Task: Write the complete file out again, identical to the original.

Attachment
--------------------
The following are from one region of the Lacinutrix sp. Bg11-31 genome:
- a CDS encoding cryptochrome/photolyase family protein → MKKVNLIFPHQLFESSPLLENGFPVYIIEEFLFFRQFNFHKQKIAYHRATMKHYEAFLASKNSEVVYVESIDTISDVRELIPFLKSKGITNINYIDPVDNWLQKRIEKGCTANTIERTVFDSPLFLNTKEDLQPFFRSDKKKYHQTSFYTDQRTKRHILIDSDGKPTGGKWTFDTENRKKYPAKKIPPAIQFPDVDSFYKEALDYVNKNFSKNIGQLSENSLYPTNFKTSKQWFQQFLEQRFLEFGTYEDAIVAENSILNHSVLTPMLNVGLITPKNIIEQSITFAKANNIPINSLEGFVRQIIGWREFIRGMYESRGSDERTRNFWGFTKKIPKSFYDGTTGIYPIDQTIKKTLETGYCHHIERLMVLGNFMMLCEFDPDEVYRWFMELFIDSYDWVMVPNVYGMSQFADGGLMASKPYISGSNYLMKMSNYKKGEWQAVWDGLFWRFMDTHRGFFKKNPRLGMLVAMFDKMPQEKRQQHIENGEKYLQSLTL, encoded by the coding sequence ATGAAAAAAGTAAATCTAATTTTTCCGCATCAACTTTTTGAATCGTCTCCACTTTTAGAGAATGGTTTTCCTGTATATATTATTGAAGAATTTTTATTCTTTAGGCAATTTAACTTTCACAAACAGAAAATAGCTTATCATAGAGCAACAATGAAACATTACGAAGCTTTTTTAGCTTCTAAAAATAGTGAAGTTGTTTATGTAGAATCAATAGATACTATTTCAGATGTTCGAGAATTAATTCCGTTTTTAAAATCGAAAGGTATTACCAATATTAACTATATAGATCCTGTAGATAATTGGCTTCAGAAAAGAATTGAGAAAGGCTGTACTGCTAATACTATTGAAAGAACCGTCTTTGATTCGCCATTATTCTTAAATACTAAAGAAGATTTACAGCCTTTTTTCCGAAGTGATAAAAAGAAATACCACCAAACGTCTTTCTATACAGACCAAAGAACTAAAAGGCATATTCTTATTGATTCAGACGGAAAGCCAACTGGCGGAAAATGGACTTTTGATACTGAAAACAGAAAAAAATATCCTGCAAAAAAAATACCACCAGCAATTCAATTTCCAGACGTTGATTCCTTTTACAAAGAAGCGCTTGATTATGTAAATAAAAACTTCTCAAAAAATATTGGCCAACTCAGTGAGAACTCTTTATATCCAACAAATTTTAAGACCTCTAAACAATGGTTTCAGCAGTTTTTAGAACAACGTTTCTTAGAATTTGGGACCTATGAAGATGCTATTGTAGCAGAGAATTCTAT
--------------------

The following are from one region of the Lacinutrix sp. Bg11-31 genome:
- a CDS encoding cryptochrome/photolyase family protein → MKKVNLIFPHQLFESSPLLENGFPVYIIEEFLFFRQFNFHKQKIAYHRATMKHYEAFLASKNSEVVYVESIDTISDVRELIPFLKSKGITNINYIDPVDNWLQKRIEKGCTANTIERTVFDSPLFLNTKEDLQPFFRSDKKKYHQTSFYTDQRTKRHILIDSDGKPTGGKWTFDTENRKKYPAKKIPPAIQFPDVDSFYKEALDYVNKNFSKNIGQLSENSLYPTNFKTSKQWFQQFLEQRFLEFGTYEDAIVAENSILNHSVLTPMLNVGLITPKNIIEQSITFAKANNIPINSLEGFVRQIIGWREFIRGMYESRGSDERTRNFWGFTKKIPKSFYDGTTGIYPIDQTIKKTLETGYCHHIERLMVLGNFMMLCEFDPDEVYRWFMELFIDSYDWVMVPNVYGMSQFADGGLMASKPYISGSNYLMKMSNYKKGEWQAVWDGLFWRFMDTHRGFFKKNPRLGMLVAMFDKMPQEKRQQHIENGEKYLQSLTL, encoded by the coding sequence ATGAAAAAAGTAAATCTAATTTTTCCGCATCAACTTTTTGAATCGTCTCCACTTTTAGAGAATGGTTTTCCTGTATATATTATTGAAGAATTTTTATTCTTTAGGCAATTTAACTTTCACAAACAGAAAATAGCTTATCATAGAGCAACAATGAAACATTACGAAGCTTTTTTAGCTTCTAAAAATAGTGAAGTTGTTTATGTAGAATCAATAGATACTATTTCAGATGTTCGAGAATTAATTCCGTTTTTAAAATCGAAAGGTATTACCAATATTAACTATATAGATCCTGTAGATAATTGGCTTCAGAAAAGAATTGAGAAAGGCTGTACTGCTAATACTATTGAAAGAACCGTCTTTGATTCGCCATTATTCTTAAATACTAAAGAAGATTTACAGCCTTTTTTCCGAAGTGATAAAAAGAAATACCACCAAACGTCTTTCTATACAGACCAAAGAACTAAAAGGCATATTCTTATTGATTCAGACGGAAAGCCAACTGGCGGAAAATGGACTTTTGATACTGAAAACAGAAAAAAATATCCTGCAAAAAAAATACCACCAGCAATTCAATTTCCAGACGTTGATTCCTTTTACAAAGAAGCGCTTGATTATGTAAATAAAAACTTCTCAAAAAATATTGGCCAACTCAGTGAGAACTCTTTATATCCAACAAATTTTAAGACCTCTAAACAATGGTTTCAGCAGTTTTTAGAACAACGTTTCTTAGAATTTGGGACCTATGAAGATGCTATTGTAGCAGAGAATTCTAT